Spiral cake with marbled sponge – or cake and maths

I was doodling spirals, as you do, and wondered how I’d go about decorating a geometric spiral cake… after much more doodling and some time creating a pattern in Adobe Illustrator, this cake is the result.


I thought perhaps a plain sponge might be a bit of a let down after having such a graphic outer layer, so this is a vanilla and lemon verbena sponge and chocolate and orange sponge marbled layer cake. You know me by now – I either go for a real plain but intensely classic and tricky perfect bake or I have to fiddle about with the flavours.


If you haven’t got lemon verbena, just add plain milk to the sponge and then add in one half teaspoon of lemon juice. (Skip the warming and infusion notes)

You can use either the plain spiral and print it out to your own size

Or you can use the PDF I’ve set up which will print out two pages of A4 which can be cut and pasted together to give an exact 21cm diameter pattern, which is right for a 20cm cake tin (plus buttercream and icing layers)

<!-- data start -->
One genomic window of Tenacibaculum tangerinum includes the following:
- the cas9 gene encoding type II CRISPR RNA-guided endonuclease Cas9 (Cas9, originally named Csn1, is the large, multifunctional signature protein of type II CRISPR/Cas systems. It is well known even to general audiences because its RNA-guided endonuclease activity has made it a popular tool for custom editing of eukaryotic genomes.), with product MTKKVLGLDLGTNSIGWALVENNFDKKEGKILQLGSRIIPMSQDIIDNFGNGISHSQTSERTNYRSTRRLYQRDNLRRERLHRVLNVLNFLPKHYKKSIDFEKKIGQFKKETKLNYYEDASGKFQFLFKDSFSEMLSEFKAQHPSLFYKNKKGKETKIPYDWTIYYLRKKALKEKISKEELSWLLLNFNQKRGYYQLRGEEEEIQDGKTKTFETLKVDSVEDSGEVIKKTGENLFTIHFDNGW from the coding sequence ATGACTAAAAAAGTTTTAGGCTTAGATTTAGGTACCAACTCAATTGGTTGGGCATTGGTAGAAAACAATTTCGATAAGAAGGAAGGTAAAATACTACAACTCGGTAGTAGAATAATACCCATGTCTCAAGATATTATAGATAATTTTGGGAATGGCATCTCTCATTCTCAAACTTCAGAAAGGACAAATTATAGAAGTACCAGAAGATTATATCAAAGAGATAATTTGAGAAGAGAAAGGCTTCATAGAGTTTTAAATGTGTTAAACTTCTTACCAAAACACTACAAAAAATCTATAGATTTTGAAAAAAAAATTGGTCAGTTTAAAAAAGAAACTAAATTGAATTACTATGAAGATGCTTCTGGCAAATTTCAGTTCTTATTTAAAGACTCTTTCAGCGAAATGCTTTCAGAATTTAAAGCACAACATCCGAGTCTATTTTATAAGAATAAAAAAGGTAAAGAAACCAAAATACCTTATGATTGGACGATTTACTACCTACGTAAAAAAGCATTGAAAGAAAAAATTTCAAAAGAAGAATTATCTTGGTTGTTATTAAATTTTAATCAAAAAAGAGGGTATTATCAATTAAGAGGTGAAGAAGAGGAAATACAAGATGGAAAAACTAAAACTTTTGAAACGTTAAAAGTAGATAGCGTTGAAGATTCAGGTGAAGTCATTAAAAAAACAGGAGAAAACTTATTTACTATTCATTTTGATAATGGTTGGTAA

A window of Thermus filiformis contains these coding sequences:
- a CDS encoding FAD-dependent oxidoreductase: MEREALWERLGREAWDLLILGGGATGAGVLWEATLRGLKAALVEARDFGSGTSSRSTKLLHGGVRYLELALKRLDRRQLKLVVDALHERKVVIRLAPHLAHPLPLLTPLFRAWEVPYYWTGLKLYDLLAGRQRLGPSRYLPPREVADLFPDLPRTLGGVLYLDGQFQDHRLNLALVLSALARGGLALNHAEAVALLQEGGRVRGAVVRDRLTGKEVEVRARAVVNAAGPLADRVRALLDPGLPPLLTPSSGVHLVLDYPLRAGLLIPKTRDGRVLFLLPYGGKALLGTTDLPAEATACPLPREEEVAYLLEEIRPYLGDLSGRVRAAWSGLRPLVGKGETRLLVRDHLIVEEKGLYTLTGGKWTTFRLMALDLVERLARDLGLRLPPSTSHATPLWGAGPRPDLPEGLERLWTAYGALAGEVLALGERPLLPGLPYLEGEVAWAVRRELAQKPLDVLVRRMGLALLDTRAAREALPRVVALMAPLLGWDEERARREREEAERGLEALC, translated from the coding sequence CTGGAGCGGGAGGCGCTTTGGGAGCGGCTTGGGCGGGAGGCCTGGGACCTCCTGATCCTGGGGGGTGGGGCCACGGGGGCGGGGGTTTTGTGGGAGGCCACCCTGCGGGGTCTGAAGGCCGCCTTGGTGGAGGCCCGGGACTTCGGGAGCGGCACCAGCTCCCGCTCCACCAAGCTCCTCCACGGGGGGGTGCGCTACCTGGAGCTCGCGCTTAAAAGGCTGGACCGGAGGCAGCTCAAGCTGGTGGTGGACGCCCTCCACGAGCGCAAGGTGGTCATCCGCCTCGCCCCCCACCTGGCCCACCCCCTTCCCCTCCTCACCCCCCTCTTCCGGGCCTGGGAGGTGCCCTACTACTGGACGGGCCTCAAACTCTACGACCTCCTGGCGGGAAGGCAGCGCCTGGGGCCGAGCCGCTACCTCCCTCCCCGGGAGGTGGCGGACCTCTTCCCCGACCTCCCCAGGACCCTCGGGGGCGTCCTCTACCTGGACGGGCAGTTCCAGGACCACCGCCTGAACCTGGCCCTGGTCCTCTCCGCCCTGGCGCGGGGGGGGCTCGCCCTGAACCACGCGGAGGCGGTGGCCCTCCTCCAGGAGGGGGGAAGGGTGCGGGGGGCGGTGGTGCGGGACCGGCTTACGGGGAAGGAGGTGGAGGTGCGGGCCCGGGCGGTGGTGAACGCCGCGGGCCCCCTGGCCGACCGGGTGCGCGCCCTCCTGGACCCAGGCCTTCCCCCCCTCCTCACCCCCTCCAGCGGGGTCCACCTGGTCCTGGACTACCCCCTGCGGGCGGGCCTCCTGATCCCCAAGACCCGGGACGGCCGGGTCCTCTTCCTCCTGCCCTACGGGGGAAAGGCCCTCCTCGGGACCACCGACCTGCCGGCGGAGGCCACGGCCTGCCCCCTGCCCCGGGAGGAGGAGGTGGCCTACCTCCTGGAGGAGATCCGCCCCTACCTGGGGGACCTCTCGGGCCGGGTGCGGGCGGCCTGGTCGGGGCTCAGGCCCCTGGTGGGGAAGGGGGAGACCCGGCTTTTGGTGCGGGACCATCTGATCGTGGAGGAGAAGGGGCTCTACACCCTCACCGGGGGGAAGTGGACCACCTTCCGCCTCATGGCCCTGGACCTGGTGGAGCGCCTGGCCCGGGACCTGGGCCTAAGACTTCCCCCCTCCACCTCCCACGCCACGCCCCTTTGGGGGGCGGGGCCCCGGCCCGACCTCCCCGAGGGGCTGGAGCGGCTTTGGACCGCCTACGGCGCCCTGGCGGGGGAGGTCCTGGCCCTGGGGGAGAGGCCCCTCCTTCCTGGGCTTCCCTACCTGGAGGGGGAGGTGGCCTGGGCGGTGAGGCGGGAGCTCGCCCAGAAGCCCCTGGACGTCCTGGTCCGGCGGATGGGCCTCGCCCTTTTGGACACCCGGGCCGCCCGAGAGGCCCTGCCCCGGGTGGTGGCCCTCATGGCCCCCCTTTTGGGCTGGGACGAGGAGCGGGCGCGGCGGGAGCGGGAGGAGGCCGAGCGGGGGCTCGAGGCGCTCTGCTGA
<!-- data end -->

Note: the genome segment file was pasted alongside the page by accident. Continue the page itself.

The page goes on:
How I worked out the spiral


I took the diameter of the cake tin and added 1 cm to account for the icing and buttercream that would be layered on

I drew two radius lines from the centre of the circle to the circumference, 36° apart. This 36° angle gives me ten arcs in the spiral, an even five each of two colours. A circle is 360° in total, so 360 divided by ten is 36

Using each radius line as a diameter, I drew two smaller circles inside the radius of the larger circle

Where these two circles intersect each other and the larger circle gives me the arc that I want. This is the red shaded area.

I know that this one arc can de duplicated ten times to produce the spiral I want as it’s been set up using geometry to get a perfect result.

Using the template

I’ve given you a pdf template below that will make up a spiral for a 20cm cake (it is slightly wider – 21cm to accommodate the buttercream). This will not fit properly for printing on a single A4 sheet, so you need both and to cut and glue the sides together.



  • Cutting board/surface
  • Sharp craft knife – I use a Swann-Morton scalpel (used one ever since art school and I even use these for slashing my bread. Be careful – they are designed to cut flesh: the sterilised versions are used by surgeons! However, I don’t think you can beat them)
  • Card – A4 piece
  • Print out of the swirl template I’ve provided for you